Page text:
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Paper Color Choices
Collating and Slip Sheeting
Paper Folding Methods
Paper Stock Grades, Finish and Weight
Sheets vs Pages
Saddle Stitched Booklets/Programs
Labels, Stickers, and Name Tags
Adhesive UW-P Name Badges*
Labels, Stickers, and Adhesive Nametags
Marketing and Design
MAD project request: Events
MAD project request: Web
MAD project request: Courses
MAD project request: Programs and Initiatives
MAD project request: Print Programs Design, Layout, and Production
MAD Reprints or Reprints with Small Update
Art 104 - 8 x 10 Print
Art Projects Poster (11x17), Newsletter (8.5x11)
Type I (Art 274) - 24 x 36 Poster
Art 372 Projects
Graphic Design I (Art 374) - 12 x 36 Poster
Art 493 Projects
Exams, Quizzes, Tests-BW
Course Packets/Lab Manuals-BW
Location Photo Session
LinkedIn Headshot for Students (FEE)
Studio Photography (for Art)
Large Format and Display
Large Format - All Materials
Polyester Fabric Banners
Banner Display Hardware
Adhesive Perforated Window Decal
Large Photo Prints
A2 Reply Envelopes (4.37x5.75)*
A7 Invitation Envelopes (7.25x5.25)*
#9 Business Reply Envelope
#10 Window Envelopes
#10 Athletics Envelope
#10 You're In Admissions Envelopes
9x12 Booklet Envelopes*
10x13 Booklet Envelopes
5 x 7 Photo Cards*
Note or Thank you cards*
Business Cards One-Sided and Two-Sided
Athletics Business Cards*
CBEC Letterhead (AACSB)*
#10 Foundation Envelopes
#10 Foundation Envelopes w/Indicia
9x12 Foundation Booklet Envelopes*
10x13 Foundation Booklet Envelopes
Paper Stock Grades, Finish and Weight FAQ
Paper Stock Grades, Finish and Weight FAQ
What is the difference between Text, Book, Bond, Offset, Cover, Bristol, Index, Tag, and Card paper?
Paper can be grouped into two main grades based on weight and thickness: Text and Cover.
"Text" is a generic name for a variety of lighter, thinner paper stocks that includes Book, Bond, Writing, Ledger, Offset paper. Text paper is flexible, can be easily rolled and folded and is used for printing flyers, handouts, letterheads, book pages, etc. The paper used in ink jet printers would be considered Text.
"Cover" is a generic name for a variety of heavier and thicker paper stocks that includes Bristol, Index, Tag, and Card paper. It is more durable than Text paper. Cover paper is more rigid and must be scored (i.e., dented or creased) before it can be folded. This type of paper is usually smooth, but can have a texture. It can have either a matte or glossy appearance. Cover/Card stock is often used for mass mailed postcards, business cards, playing cards, invitations, program covers, greeting cards, door hangers, catalogue covers, presentation covers, scrapbooking, etc. At its heaviest, Card stock would be similar to material used for a cereal box.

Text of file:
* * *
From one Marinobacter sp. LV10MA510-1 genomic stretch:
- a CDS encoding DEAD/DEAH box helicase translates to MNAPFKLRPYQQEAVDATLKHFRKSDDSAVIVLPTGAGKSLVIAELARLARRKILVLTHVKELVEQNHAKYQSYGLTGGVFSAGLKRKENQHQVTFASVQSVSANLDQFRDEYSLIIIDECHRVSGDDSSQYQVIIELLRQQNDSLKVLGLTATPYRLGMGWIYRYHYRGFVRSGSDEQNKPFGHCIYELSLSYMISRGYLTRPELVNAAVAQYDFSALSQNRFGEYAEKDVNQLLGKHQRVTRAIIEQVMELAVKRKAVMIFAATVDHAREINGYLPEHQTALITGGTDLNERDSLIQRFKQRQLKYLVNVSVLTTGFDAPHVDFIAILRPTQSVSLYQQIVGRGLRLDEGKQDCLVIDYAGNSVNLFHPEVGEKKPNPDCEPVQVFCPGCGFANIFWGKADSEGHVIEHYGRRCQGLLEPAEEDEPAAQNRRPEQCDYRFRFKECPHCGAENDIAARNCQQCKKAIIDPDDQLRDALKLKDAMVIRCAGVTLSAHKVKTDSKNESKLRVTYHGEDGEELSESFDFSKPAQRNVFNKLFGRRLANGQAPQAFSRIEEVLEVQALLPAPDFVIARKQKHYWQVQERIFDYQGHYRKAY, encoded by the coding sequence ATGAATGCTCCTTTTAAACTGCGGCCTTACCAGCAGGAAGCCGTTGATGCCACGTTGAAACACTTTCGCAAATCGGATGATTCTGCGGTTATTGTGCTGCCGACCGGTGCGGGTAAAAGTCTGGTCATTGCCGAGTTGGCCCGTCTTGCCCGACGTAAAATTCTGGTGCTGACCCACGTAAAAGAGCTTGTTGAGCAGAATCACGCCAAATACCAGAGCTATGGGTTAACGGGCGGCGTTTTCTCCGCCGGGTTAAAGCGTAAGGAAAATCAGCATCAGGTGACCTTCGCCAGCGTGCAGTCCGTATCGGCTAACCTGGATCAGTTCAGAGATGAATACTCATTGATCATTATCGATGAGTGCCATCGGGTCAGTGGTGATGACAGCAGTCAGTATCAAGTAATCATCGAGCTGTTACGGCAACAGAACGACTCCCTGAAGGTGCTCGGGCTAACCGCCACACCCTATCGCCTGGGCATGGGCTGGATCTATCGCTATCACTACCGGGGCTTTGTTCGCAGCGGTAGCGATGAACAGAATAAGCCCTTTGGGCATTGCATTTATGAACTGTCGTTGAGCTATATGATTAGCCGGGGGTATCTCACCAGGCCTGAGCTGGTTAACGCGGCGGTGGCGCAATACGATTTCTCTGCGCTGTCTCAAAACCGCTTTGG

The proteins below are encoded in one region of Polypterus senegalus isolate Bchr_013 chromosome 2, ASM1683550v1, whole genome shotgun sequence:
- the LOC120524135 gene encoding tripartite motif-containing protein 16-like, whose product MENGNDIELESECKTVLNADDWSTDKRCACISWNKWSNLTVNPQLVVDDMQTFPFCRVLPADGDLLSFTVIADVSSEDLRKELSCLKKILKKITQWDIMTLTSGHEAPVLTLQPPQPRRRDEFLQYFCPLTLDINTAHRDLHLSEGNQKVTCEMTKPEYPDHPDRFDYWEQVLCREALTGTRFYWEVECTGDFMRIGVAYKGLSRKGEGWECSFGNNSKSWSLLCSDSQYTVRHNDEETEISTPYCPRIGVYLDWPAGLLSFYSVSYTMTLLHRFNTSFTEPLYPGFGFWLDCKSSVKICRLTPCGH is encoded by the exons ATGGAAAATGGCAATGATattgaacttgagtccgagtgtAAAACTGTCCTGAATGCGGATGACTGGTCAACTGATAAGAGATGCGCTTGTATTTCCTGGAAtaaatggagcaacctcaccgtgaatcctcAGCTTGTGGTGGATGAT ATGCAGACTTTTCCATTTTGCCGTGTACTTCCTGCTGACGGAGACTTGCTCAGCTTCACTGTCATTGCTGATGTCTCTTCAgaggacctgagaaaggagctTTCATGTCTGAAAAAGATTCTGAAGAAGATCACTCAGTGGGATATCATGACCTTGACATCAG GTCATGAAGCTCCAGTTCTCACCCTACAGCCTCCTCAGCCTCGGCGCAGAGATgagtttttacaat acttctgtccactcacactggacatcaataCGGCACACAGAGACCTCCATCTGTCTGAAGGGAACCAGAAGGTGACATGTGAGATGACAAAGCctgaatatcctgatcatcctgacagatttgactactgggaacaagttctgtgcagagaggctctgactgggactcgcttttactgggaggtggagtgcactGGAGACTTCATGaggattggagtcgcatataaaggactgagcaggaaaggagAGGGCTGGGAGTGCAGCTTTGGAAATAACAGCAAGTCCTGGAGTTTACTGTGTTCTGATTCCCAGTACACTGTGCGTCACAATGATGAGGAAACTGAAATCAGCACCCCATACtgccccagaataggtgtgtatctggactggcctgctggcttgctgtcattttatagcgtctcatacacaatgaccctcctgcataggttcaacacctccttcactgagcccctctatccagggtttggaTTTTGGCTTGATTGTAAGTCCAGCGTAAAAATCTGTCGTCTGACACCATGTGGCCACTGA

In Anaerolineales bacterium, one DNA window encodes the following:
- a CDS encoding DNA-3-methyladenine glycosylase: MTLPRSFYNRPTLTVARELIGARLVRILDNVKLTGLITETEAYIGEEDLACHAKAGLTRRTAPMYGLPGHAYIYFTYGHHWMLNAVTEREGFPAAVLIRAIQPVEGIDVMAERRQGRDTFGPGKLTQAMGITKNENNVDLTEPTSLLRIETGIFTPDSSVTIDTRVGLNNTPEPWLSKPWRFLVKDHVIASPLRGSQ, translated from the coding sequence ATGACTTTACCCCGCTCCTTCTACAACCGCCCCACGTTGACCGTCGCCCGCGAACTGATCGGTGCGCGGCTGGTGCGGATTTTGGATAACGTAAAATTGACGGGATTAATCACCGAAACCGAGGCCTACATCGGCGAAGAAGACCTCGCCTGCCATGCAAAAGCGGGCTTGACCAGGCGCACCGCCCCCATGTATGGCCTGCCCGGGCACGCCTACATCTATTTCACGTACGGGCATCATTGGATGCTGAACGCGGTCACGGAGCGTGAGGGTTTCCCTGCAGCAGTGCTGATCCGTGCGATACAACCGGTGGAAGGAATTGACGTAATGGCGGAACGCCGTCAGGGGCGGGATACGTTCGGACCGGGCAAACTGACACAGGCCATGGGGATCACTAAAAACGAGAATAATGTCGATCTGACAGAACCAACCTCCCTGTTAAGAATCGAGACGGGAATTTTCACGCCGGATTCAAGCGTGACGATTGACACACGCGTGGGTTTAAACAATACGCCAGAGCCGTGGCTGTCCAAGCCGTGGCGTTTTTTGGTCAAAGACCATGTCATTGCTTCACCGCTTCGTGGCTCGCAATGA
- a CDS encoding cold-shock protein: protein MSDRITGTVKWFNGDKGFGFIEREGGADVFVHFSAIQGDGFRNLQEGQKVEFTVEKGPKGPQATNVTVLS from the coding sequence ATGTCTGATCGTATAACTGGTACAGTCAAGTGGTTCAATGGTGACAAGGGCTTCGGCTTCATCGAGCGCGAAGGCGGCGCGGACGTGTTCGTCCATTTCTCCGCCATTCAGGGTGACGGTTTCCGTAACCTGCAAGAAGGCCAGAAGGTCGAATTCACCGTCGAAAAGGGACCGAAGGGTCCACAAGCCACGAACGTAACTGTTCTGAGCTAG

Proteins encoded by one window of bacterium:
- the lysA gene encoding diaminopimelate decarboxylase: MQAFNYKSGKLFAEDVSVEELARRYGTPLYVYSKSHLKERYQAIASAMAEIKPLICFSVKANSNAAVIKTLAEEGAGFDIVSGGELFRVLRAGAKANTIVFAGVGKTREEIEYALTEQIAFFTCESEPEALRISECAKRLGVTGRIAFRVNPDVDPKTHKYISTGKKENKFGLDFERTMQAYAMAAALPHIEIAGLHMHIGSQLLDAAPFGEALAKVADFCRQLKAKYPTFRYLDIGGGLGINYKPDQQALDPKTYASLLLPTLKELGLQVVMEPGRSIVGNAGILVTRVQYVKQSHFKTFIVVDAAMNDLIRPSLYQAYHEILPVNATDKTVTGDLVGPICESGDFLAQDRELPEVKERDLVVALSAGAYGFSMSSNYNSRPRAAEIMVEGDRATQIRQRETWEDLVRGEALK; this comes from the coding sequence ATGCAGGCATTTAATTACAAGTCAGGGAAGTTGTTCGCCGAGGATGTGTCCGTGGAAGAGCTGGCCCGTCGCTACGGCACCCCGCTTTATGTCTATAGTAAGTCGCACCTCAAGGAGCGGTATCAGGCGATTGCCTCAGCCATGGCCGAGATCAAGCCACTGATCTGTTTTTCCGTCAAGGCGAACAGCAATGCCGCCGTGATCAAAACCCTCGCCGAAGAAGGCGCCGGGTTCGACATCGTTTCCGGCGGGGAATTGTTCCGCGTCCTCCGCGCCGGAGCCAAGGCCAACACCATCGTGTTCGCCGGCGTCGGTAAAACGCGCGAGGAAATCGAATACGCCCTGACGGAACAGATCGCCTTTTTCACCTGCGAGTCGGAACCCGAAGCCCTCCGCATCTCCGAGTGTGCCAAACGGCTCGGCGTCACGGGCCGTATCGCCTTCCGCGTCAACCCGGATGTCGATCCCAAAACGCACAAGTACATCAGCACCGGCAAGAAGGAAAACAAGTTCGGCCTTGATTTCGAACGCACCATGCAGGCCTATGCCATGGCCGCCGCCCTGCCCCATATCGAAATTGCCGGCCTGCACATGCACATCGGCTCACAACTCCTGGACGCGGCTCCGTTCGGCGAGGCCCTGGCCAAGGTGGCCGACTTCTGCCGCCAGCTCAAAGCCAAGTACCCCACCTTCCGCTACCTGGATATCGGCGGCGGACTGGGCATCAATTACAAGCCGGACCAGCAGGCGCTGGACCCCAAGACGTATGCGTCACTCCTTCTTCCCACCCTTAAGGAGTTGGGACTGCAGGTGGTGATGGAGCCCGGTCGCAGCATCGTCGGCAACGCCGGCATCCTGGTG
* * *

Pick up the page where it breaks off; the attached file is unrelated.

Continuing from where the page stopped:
What's the difference between lb, #, gsm, g/m2 and g/m
Besides a generic "Text" weight or "Cover" weight, descriptions often include a number to refer to the weight of the paper. The higher the number, the heavier the paper. Heavier paper is typically thicker as well.
There are two systems for indicating the weight of paper; an international metric system and a North American system. The North American system for paper weight uses pounds (expressed as either # or lb) while the metric system uses grams per square meter (gsm or g/m2 or g/m
), often called "grammage". The North American pound rating is based on the weight of 500 sheets (a.k.a. a ream), while the metric rating is based on the weight of a 1 meter by 1 meter sheet.
The U.S. system is a bit confusing because the same pound number can be used for both lighter (Text) paper and heavier (Cover) paper. For example, 80# Text paper and 80# Cover paper have the same pound number even though the Cover stock is almost twice as heavy! The metric system in comparison is more straight forward. For example, 80# Text Paper weighs 104 g/m
while 80# Cover Stock weighs 218 g/m
. The Cover stock is clearly more than twice as heavy as the Text stock.
The reason actual weight of Text and Cover stock of the same pound rating will be different is due to the way the pound rating is determined. Both use the weight of 500 sheets for the pound rating, but they use a different size sheet. For Text stock, 500 sheets measuring 25" x 38" are used. While for Cover stock, 500 sheets measuring 20" x 26" sheets are used instead.
Sometimes I see "10 pt" or "12 pt" paper stock listed. Is this a paper weight?
Sometimes the thickness of Cover/Card stock is used instead of its weight. In North America, paper thickness can be displayed in points (1/1000" or .001"). For example, a 10 pt. Card stock is 0.010" thick (about the weight of a 140lb Index stock) while 12 pt. Card stock is 0.012" thick (about the weight of a 100lb Cover stock).
Paper Weight Comparison Chart
(lightest to heaviest)